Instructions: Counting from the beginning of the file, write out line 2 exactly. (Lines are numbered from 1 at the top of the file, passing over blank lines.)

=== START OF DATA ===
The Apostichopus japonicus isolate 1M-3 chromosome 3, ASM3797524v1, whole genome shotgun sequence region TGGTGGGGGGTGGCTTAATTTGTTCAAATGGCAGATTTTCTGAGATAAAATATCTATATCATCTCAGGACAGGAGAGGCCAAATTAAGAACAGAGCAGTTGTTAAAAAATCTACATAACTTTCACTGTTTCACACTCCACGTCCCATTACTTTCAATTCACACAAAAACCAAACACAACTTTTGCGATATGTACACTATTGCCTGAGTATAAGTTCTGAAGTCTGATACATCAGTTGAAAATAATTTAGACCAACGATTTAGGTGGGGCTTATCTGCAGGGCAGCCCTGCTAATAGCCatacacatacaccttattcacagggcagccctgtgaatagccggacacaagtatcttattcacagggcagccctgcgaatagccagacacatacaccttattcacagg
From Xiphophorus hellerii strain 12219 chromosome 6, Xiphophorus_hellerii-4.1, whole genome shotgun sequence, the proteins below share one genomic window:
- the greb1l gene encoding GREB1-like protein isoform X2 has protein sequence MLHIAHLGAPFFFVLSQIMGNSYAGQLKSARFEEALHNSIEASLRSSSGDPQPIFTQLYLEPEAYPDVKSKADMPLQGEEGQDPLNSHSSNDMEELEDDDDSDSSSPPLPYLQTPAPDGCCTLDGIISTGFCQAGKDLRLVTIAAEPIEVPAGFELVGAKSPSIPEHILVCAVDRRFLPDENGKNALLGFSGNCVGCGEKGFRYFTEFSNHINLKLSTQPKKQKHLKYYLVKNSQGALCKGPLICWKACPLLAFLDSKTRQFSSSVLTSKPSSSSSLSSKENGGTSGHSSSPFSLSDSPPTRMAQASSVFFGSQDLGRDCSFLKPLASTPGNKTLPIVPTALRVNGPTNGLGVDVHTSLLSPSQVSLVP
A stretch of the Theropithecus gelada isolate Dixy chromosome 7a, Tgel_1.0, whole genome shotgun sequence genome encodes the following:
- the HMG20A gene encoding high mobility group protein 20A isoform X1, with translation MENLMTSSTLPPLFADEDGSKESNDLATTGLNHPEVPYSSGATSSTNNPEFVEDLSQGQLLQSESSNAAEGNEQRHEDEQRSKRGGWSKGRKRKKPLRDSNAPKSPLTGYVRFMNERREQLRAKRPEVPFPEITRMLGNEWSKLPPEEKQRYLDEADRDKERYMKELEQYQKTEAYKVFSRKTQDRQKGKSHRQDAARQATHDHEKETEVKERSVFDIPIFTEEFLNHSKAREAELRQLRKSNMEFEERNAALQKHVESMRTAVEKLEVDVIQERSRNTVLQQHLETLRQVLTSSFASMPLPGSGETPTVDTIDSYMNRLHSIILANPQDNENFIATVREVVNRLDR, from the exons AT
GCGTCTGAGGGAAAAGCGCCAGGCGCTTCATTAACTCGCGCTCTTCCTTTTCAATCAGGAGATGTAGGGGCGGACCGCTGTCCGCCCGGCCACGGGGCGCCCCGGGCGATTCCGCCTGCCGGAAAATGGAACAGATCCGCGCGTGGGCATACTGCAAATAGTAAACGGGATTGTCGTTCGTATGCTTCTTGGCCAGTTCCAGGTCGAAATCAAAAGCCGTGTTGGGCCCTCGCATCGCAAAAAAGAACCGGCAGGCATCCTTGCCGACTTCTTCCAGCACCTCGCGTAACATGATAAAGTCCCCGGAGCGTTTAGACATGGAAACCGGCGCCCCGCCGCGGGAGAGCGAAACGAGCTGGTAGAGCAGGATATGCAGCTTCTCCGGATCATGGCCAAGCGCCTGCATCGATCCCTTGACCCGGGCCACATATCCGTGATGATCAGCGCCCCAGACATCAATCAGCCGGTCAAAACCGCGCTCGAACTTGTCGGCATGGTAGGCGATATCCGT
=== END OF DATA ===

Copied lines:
From Xiphophorus hellerii strain 12219 chromosome 6, Xiphophorus_hellerii-4.1, whole genome shotgun sequence, the proteins below share one genomic window: